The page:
Making sense of cryptocurrencies and NFTs

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(AP Photo/Kin Cheung, File)

(AP Photo/Kin Cheung, File)

Cryptocurrency, once a fringe platform used by tech-savvy investors — and favored by cybercriminals — appears to be moving into the mainstream, with thousands of digital currencies available, like Bitcoin, Ethereum and Tether. New York City Mayor Eric Adams, athlete Aaron Rogers and other notable figures are asking for crypto paychecks. Non-fungible tokens, or NFTs, of art, videos and code are selling for record amounts. The flurry of crypto ads that aired during the Super Bowl this month left many of us feeling like we’d better get in on the action before it’s too late.

Cryptocurrency has a lot of vocal proponents, with big financial stakes, but there are also many critics who warn that it’s all a scam. This hour, we’ll try to make sense of where the crypto truth lies.  New York Times technology columnist KEVIN ROOSE guides us through the crypto frontier with a primer on virtual currencies, blockchains and NFTS, their potential risks, and how and where they could work.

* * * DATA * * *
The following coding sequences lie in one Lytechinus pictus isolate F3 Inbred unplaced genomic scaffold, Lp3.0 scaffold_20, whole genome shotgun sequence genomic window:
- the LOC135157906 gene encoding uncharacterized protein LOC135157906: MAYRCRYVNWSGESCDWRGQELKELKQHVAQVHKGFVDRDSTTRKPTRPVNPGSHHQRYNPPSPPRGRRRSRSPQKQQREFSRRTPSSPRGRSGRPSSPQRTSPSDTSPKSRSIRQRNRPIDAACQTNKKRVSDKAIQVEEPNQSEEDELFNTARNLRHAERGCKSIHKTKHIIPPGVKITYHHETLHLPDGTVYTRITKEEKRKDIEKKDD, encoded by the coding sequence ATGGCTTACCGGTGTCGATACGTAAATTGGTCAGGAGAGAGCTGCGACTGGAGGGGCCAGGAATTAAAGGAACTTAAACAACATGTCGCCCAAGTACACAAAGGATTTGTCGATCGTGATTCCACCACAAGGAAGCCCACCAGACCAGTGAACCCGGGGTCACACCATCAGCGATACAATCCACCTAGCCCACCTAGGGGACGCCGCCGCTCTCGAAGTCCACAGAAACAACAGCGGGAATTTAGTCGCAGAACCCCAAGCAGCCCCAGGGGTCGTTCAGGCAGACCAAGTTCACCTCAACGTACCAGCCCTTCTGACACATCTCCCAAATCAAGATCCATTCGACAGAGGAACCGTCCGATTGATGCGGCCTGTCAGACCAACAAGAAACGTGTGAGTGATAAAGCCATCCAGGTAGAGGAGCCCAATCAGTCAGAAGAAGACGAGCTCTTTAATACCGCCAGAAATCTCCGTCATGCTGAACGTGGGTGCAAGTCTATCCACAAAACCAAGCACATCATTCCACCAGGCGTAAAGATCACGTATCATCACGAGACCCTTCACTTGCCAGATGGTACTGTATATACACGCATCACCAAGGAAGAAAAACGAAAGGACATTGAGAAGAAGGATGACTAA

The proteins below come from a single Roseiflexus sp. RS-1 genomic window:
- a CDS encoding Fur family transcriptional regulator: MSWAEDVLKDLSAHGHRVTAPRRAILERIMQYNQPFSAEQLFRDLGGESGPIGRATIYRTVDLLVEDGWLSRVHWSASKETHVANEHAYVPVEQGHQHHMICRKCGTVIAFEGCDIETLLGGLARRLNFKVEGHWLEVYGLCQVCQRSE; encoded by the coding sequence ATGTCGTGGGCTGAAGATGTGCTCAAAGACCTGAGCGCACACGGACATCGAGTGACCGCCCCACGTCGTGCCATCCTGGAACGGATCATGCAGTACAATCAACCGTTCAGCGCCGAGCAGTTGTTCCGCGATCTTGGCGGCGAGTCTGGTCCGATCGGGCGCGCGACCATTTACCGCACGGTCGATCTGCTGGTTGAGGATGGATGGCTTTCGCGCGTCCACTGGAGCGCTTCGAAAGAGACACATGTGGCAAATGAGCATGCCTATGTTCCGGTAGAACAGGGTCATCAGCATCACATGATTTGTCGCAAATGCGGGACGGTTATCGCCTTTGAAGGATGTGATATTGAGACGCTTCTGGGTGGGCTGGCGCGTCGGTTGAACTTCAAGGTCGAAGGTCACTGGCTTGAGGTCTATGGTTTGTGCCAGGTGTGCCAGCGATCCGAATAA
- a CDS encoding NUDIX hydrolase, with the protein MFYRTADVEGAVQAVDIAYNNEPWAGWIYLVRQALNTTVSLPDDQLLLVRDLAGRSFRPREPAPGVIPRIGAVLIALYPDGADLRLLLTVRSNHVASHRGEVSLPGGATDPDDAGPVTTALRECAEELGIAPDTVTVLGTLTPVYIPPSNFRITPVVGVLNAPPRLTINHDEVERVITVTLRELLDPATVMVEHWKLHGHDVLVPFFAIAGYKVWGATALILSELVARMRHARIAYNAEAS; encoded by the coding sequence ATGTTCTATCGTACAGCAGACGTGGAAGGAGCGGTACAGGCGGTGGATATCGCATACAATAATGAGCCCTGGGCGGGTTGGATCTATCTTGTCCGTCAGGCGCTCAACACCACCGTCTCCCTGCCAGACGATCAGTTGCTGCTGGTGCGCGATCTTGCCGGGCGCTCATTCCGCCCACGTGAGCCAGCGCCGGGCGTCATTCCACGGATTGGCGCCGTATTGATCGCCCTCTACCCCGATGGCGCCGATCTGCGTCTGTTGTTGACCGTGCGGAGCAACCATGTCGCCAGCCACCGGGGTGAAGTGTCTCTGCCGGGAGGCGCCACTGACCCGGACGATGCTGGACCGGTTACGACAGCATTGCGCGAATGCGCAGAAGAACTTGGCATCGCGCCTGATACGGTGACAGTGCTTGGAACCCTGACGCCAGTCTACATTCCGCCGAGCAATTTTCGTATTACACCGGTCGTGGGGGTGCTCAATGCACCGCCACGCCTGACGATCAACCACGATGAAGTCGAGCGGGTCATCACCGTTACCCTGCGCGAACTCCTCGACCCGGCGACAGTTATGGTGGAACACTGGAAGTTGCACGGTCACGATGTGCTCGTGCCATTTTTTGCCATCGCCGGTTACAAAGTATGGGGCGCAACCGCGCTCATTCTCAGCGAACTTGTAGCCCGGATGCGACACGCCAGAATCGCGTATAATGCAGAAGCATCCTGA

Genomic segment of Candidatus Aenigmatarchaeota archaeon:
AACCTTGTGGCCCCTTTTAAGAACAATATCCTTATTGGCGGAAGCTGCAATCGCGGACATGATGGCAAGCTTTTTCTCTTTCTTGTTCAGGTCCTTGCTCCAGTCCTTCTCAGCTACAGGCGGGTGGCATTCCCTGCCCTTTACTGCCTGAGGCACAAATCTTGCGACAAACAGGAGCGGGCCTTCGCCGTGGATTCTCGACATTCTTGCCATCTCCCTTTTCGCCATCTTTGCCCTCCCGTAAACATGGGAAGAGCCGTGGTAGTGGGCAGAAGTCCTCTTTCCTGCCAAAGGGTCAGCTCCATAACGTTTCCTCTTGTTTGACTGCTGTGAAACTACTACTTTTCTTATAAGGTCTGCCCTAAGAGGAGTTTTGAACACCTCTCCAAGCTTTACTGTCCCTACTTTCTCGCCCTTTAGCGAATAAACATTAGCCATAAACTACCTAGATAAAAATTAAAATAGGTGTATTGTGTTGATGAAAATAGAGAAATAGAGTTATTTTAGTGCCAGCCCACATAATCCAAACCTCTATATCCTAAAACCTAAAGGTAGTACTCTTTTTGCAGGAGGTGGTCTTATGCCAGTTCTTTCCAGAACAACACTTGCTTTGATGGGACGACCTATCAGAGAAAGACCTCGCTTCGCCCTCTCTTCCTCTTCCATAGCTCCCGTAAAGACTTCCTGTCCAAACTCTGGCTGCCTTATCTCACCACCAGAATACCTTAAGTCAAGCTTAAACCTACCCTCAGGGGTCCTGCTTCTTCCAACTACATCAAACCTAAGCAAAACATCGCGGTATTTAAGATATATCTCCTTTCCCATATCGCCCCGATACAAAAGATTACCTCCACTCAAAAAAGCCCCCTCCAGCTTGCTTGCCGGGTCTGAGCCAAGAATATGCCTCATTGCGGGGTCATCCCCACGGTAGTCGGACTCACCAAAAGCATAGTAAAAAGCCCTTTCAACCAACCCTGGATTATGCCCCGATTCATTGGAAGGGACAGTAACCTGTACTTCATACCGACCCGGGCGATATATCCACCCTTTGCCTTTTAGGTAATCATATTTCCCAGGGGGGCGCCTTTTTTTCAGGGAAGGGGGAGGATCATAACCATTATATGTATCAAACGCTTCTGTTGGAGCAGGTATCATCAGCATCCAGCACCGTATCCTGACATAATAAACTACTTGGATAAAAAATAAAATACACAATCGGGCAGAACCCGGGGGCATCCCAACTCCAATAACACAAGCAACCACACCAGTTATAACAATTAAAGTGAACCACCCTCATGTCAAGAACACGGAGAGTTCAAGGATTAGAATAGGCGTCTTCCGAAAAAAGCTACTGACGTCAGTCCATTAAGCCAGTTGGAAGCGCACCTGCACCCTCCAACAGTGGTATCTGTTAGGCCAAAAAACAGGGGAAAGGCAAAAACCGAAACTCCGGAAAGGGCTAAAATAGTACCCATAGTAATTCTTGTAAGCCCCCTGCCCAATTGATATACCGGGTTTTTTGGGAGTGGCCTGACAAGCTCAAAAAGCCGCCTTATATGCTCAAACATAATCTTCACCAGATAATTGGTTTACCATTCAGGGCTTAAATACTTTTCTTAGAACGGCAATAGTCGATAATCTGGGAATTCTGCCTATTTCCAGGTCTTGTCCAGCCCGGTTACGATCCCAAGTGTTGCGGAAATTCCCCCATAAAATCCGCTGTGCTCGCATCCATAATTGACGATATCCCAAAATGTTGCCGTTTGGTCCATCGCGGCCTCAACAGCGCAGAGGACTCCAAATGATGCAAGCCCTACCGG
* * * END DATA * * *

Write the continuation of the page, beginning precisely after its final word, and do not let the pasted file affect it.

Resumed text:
Recommended reading

The New York Times, Maybe There’s a Use for Crypto After All – “One of the most frequent questions asked by crypto skeptics is: What can you actually do with crypto, besides financial speculation and crimes?”

The Atlantic, The Crypto Backlash Is Booming – “The anger at Web3 carries echoes of the fury over the subprime-mortgage meltdown almost 15 years ago.”

Mother Jones, Bitcoin Miners Revived a Dying Montana Coal Plant—and Emissions Soared – Such thirst for power is common in crypto—globally, bitcoin mining consumes more electricity than Norway, a country of 5.3 million people.

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